CIPR's evidence features in latest Committee on Standards in Public Life report
"The current system of transparency around lobbying is not fit for purpose. It is too difficult to find out who is lobbying government; information is often released too late; descriptions of the content of government meetings are ambiguous and lack necessary detail; transparency data is scattered, disparate, and not easily cross-referenced; and information in the public interest is often excluded from data releases completely. Reforms are needed to the accessibility, quality, and timeliness of government data."
- Committee on Standards in Public Life 'Upholding Standards in Public Life' report
The Committee on Standards in Public Life (CSPL)'s report on ethical standards within government is published today and features evidence given by the Chartered Institute of Public Relations (CIPR).
The CIPR is quoted in the new report - 'Upholding Standards in Public Life - Standards Matter 2' - with its view on improving public trust in political institutions through greater lobbying transparency. The Institute is calling on the government to respond to the recommendations and to commit to a timetable of when changes are to be introduced.
The review follows the original 'Standards Matter' report from the committee published in 2013. It focuses on areas it considers most in need of reform: the Ministerial Code, Business Appointment Rules, the regulation of public appointments, and transparency around lobbying. It makes 33 recommendations, including seven specifically related to transparency around lobbying and concludes "the government should take a more thorough and professional approach to ethics rules and develop a compliance function across government".
I would like to thank Lord Evans and his team for taking the time to meet with the CIPR to discuss our thoughts and concerns on these crucial matters. As highlighted in the report, we share the view that the current rules around lobbying are not adequate or effective and do more to contribute to undermining public trust, rather than demonstrating the benefit lobbying brings to society when done ethically.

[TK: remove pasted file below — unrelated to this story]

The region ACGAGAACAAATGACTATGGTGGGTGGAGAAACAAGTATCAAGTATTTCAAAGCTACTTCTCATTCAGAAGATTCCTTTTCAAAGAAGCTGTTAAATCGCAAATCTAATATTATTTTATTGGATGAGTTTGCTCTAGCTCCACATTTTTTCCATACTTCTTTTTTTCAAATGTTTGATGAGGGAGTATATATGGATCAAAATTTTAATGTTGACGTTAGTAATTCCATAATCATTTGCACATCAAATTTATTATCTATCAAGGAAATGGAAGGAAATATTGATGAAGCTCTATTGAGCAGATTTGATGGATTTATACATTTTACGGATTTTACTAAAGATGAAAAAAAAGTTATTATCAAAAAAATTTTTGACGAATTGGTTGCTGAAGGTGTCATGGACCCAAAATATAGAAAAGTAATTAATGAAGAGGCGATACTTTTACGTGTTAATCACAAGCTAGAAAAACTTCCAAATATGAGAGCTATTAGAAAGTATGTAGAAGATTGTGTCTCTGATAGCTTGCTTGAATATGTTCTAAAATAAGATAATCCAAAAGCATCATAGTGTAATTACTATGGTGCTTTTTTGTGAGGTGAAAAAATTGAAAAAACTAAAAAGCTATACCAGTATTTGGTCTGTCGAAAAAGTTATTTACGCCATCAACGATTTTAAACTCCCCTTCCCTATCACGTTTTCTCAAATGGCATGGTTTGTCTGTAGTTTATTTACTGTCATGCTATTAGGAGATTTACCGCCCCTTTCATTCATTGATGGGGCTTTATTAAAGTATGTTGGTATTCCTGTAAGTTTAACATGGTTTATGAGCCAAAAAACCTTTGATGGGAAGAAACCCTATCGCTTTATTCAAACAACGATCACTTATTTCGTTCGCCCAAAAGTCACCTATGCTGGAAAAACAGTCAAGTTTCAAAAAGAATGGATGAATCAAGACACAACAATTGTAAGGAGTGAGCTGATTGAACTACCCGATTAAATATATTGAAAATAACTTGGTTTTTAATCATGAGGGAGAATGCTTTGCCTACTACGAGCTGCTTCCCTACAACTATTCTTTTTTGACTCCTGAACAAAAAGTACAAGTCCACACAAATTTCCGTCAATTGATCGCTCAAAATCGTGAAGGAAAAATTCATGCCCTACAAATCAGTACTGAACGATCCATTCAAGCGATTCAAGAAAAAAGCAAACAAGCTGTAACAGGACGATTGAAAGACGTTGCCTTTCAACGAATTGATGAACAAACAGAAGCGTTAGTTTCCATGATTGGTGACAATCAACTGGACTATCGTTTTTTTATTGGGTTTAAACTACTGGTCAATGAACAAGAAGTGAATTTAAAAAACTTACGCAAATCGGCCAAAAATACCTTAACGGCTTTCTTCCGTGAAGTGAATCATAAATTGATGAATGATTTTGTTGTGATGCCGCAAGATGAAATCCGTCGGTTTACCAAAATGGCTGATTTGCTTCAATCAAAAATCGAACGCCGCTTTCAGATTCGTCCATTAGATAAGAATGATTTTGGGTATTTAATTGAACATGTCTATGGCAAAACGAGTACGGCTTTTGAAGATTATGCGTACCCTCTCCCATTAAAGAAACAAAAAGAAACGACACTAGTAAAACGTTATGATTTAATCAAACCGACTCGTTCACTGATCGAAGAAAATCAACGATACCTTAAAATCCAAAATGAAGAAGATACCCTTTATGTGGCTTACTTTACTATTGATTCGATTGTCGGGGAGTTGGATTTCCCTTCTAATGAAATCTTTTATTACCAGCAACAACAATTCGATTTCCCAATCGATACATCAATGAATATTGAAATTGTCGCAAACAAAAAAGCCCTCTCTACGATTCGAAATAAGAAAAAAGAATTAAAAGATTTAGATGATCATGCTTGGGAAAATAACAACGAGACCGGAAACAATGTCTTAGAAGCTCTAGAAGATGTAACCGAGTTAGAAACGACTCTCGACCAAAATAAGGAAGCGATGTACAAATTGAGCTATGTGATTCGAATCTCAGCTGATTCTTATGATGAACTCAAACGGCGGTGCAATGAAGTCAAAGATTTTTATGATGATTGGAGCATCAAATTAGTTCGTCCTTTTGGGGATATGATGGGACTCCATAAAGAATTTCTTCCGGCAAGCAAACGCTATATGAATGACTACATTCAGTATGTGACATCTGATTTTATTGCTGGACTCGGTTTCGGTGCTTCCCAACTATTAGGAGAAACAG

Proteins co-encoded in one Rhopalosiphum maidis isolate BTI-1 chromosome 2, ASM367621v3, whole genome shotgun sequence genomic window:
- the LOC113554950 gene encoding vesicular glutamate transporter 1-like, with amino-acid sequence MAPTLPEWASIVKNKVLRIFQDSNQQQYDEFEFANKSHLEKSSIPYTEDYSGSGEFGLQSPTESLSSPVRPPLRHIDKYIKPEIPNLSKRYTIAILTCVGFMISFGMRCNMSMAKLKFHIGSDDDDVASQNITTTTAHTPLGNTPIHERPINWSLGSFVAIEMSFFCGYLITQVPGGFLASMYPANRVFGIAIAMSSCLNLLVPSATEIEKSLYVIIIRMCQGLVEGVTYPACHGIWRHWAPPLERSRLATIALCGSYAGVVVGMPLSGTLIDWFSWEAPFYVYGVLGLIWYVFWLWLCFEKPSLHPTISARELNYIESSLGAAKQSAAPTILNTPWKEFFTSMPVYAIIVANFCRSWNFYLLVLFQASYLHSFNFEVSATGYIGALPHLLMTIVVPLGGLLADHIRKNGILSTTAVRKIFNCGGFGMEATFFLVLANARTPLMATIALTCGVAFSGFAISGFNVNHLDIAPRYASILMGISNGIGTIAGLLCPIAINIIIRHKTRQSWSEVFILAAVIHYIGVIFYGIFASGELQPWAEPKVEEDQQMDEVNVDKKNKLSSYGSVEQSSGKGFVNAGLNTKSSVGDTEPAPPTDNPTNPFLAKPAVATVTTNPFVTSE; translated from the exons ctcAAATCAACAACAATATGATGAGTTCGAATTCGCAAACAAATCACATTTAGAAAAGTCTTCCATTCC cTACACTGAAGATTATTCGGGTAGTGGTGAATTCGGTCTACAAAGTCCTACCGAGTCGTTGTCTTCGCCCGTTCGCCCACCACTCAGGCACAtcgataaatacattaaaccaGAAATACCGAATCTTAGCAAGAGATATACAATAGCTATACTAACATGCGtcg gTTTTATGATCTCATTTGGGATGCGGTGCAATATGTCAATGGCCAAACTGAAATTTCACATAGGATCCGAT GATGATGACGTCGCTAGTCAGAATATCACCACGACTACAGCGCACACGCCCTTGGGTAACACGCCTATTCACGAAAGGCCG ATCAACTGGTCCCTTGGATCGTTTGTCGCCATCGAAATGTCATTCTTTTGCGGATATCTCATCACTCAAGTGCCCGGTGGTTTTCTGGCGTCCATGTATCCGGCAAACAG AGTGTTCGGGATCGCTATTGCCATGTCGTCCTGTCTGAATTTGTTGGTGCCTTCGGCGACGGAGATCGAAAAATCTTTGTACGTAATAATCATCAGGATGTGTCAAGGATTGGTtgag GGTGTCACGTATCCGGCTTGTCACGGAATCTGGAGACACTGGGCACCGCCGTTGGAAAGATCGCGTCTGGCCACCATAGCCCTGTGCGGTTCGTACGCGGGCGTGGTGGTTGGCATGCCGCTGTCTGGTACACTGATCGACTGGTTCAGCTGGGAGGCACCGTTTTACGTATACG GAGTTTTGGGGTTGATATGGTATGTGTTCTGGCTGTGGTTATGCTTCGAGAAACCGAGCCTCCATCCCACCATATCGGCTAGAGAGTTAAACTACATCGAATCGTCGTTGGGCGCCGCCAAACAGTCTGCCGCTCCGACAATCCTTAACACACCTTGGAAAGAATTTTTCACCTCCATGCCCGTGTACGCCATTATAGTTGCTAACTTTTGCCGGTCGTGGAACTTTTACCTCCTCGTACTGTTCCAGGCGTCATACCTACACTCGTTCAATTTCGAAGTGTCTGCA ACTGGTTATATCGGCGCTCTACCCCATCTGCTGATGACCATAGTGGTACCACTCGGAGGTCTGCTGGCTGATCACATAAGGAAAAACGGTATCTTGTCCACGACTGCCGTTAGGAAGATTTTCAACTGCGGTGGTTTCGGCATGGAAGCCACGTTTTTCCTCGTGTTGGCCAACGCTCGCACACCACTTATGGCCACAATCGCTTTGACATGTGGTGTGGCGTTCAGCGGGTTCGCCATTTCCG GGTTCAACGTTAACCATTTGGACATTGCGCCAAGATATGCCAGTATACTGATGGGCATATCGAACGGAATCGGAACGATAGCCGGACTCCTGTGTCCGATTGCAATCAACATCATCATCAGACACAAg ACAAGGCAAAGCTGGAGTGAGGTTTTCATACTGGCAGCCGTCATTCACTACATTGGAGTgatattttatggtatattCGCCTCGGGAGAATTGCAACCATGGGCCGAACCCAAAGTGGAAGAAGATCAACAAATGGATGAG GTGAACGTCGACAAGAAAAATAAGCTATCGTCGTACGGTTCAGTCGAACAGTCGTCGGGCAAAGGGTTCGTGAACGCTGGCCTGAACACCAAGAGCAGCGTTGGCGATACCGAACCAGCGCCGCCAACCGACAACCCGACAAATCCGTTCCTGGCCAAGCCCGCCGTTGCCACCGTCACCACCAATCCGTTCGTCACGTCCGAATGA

This review provides a welcome, joined-up view on how government should approach ethical rules and standards. It is clear in its conclusions and recommendations - particularly around lobbying; the rules are not fit for purpose and significant changes are needed if there is to be any level of transparency to improve trust in our political institutions. This echoes the findings of the recent Boardman report and we urge the government to now consider and publicly propose how they will be implementing these necessary changes and when. Anything less would be unsatisfactory.
About the Chartered Institute of Public Relations
Founded in 1948, the Chartered Institute of Public Relations (CIPR) is the world's only Royal Chartered professional body for public relations practitioners in the UK and overseas with nearly 10,000 members.
The CIPR advances professionalism in public relations by making its members accountable to their employers and the public through a code of conduct and searchable public register, setting standards through training, qualifications, awards and the production of best practice and skills guidance, facilitating Continuing Professional Development (CPD), and awarding Chartered Public Relations Practitioner status (Chart.PR).